British Street Food (and the British Street Food Awards) were founded in 2009 by the award-winning food journalist and broadcaster Richard Johnson. Here he writes about how street food is changing the world.
I’m a food critic. But the best meals I’ve ever eaten weren’t in a Michelin-starred restaurant. They were on the streets. The streets of Bethlehem, with its hole-in-the-wall falafel shacks serving up fat pittas, stuffed with hummus, pickle and broad beans. And the streets of Mandalay, where I first had fishy noodles – for breakfast – still salty from the sea. Street food is exciting. But you wouldn’t say that of street food in Britain. Until now.
I set up British Street Food as a line in the sand. No going back. And we held the first British Street Food Awards in 2010. In Ludlow, a farming community with a foodie pedigree. We wanted to shake off street food’s reputation for cheap sausages and overfried onions served off rusty metal handcarts. We’ve got more three-starred Michelin restaurants than Italy. So it was about time we got our street food sorted too. And make every single one of us proud to be British.
The best street food is cheap and fresh. Unlike a lot of restaurant food, which is expensive and left standing on a hot-plate until some sniffy waiter deigns to pick it up and bring it to your table. And street food is all about offering the kind of food that the British people actually want to eat. Restaurants still seem to be hung up on some received notion of what constitutes ‘good food’. On the street isn’t the place for that kind of snobbery.
There are some real food heroes, out there working the streets of Britain. The best are specialists – they do a few dishes, and they do them very well. Their menu-not-so-fixe can change at a whim according to what looks good at the market that day. Which means that it’s seasonal and local. And they know that, if they ever let their standards slip, the public will just go to the mobiler next door. Only the strongest survive. Which is great news, now that the street is our dining room.
The new generation of mobilers have got none of the grit, or the grease, which used to authenticate the whole British street food experience. And their ingredients have changed too. Where you used to find limp white iceberg, you now find organic lamb’s ear. And where once you squeezed on an (unidentified) red sauce, you now find a rich, home-made tomato ketchup. That’s actually got tomatoes in it. The times are changing.
They say that our islands are too cold for street food. Rubbish. Korea gets snow in the winter, and there’s street food everywhere. With people queuing up to eat it. Admittedly, a bit of warm weather wouldn’t hurt. People would go out more, stay out more, and eat out more – the average Thai eats out 17 times a month. The best rice congee stalls in Bangkok only open up between 9pm and 4am. Is that the future for the street food sellers of Barnsley, Cardiff and Dundee?
I will always remember (excuse me while I dream a little) the main square in Marrakesh where, at sundown, hundreds of stalls strung with different coloured lightbulbs started to cook. Sellers pulled on your shirtsleeve, or sang God Save The Queen – whatever it took to get your attention. And any table you chose was “the best seat in the house”. Whether you ordered the sheep’s head or the couscous, it all came with a dose of theatre.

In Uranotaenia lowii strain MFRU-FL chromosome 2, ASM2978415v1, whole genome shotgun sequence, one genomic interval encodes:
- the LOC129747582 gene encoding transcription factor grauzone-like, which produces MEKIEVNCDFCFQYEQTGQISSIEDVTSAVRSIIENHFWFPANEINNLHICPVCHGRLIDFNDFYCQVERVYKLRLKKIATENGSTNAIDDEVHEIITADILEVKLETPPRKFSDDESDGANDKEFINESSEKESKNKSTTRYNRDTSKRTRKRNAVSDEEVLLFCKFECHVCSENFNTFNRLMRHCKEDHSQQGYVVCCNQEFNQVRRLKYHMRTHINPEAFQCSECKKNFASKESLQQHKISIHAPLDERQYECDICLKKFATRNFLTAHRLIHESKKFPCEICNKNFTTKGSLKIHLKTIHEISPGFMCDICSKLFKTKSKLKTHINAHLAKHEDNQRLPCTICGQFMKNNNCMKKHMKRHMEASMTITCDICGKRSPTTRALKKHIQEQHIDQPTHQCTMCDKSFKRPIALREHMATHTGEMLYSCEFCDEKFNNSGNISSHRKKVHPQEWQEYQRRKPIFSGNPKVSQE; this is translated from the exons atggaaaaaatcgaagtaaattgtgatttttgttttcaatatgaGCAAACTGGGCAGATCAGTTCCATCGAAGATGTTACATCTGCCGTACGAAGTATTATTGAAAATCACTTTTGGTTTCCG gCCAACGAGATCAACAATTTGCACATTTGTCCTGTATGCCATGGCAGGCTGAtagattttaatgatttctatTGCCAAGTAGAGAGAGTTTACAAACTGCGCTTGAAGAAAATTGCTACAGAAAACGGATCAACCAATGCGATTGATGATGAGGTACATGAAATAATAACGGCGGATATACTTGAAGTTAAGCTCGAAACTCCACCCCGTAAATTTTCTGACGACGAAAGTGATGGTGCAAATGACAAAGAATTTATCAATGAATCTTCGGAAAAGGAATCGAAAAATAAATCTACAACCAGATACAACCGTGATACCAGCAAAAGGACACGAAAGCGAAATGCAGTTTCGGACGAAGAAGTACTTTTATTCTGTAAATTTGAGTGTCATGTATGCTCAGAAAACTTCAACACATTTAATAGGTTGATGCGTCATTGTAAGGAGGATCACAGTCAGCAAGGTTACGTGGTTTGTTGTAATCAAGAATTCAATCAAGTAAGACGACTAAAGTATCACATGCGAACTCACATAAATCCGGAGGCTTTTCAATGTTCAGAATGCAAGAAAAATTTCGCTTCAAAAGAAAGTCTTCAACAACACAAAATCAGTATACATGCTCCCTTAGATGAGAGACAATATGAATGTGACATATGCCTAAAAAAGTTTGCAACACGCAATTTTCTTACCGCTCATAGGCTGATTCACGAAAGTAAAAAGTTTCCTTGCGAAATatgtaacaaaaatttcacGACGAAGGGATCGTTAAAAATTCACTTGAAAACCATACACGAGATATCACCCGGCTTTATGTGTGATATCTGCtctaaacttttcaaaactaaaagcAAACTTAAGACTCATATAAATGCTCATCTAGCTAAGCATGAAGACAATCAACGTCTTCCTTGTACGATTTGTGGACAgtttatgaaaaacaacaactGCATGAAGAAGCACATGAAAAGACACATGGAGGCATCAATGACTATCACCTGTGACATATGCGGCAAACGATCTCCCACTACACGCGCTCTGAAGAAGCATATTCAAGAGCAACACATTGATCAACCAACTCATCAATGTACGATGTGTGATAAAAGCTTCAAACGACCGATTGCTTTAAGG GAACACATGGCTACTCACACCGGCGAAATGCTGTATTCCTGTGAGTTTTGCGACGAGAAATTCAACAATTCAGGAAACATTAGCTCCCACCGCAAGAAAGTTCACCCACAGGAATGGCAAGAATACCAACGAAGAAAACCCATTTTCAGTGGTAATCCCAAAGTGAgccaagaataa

In America, street food is all about the razzle dazzle. The Elysburg lemon sells the sweetest sourest homemade lemonade I’ve ever tasted. From a 10-ft fruit made of bright yellow polyurethane. Or Maximum Minimus, that sells pulled pork sandwiches from a lunch wagon that’s been transformed into a giant silver pig. It’s got ears, snout and a tail – and even a giant pair of sunglasses if it turns sunny.
Let’s celebrate our big wide world of food. We love burgers and chicken, but that doesn’t mean we want to be colonised by McDonalds and KFC. That would be a shame. We’re all different. The popularity of vadai (fried savoury lentil cakes) in India and nasi lemak (rice with eggs and savoury sambal sauce) in Malaysia proves that people still want traditional street foods as well as the imported alternatives.
Food is an adventure. Ask a resident of Mumbai, and they’ll tell you – with pride – that the city’s restaurants are for tourists. They just can’t compare with the authentic Indian food served by the blind chaatwala beside the open drain behind the railway station. And they are probably right. There’s something about discovering real street food that makes it tastier.
Eat out of your comfort zone. If you’re in the Philippines and want to try pig’s blood (known as Betamax after its rectangular shape) and chicken feet (known as Adidas), you should head for the streets. And if you want to try balut and penoy – duck eggs with and without fetus – it’s the streets where you’ll get lucky. If lucky is the right word.
Street food is huge across Europe. In Berlin it’s rösti—plate-sized portions of fried potato, slathered with apple sauce. And, in Rome, it’s pizza. Although street pizza is very different from the pizzeria pizza. Unlike the 12” rounds you find in a restaurant, “pizza a taglio” is generally made on large square trays, and sold by the rectangle. It’s easy to hold, and leaves you one hand free to steer your Vespa.
Street food has to be portable. So whether it’s a bunny chow (a scooped out loaf of bread filled with a creamy curry) in South Africa, or a bing (a light, airy pancake) in China, it needs to be good-to-go. That’s why, in the days of Dickens, Brits used to eat little larks as a snack between meals. They were one-bite big, and didn’t make a mess of your frock coat.
As we get set to enter the golden age of British street food, those rules of thumb still hold true. With maybe a little less emphasis on the songbirds…